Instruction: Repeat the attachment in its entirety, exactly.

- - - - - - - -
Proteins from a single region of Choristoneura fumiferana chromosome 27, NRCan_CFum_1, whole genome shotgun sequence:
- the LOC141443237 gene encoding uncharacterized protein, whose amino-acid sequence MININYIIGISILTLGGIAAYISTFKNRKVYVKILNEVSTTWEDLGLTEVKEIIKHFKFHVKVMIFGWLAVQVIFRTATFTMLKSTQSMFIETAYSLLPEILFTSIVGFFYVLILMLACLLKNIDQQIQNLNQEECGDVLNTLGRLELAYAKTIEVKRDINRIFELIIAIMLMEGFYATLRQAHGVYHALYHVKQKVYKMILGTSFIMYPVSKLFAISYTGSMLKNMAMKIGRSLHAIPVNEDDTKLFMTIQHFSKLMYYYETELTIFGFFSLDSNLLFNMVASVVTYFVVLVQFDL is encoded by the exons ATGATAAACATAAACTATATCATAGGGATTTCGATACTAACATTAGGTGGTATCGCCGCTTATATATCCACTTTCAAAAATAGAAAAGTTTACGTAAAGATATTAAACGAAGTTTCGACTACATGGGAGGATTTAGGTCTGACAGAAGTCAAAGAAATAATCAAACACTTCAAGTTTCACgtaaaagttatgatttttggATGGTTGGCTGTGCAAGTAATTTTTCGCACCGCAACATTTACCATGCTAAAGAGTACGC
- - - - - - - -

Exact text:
Proteins from a single region of Choristoneura fumiferana chromosome 27, NRCan_CFum_1, whole genome shotgun sequence:
- the LOC141443237 gene encoding uncharacterized protein, whose amino-acid sequence MININYIIGISILTLGGIAAYISTFKNRKVYVKILNEVSTTWEDLGLTEVKEIIKHFKFHVKVMIFGWLAVQVIFRTATFTMLKSTQSMFIETAYSLLPEILFTSIVGFFYVLILMLACLLKNIDQQIQNLNQEECGDVLNTLGRLELAYAKTIEVKRDINRIFELIIAIMLMEGFYATLRQAHGVYHALYHVKQKVYKMILGTSFIMYPVSKLFAISYTGSMLKNMAMKIGRSLHAIPVNEDDTKLFMTIQHFSKLMYYYETELTIFGFFSLDSNLLFNMVASVVTYFVVLVQFDL is encoded by the exons ATGATAAACATAAACTATATCATAGGGATTTCGATACTAACATTAGGTGGTATCGCCGCTTATATATCCACTTTCAAAAATAGAAAAGTTTACGTAAAGATATTAAACGAAGTTTCGACTACATGGGAGGATTTAGGTCTGACAGAAGTCAAAGAAATAATCAAACACTTCAAGTTTCACgtaaaagttatgatttttggATGGTTGGCTGTGCAAGTAATTTTTCGCACCGCAACATTTACCATGCTAAAGAGTACGC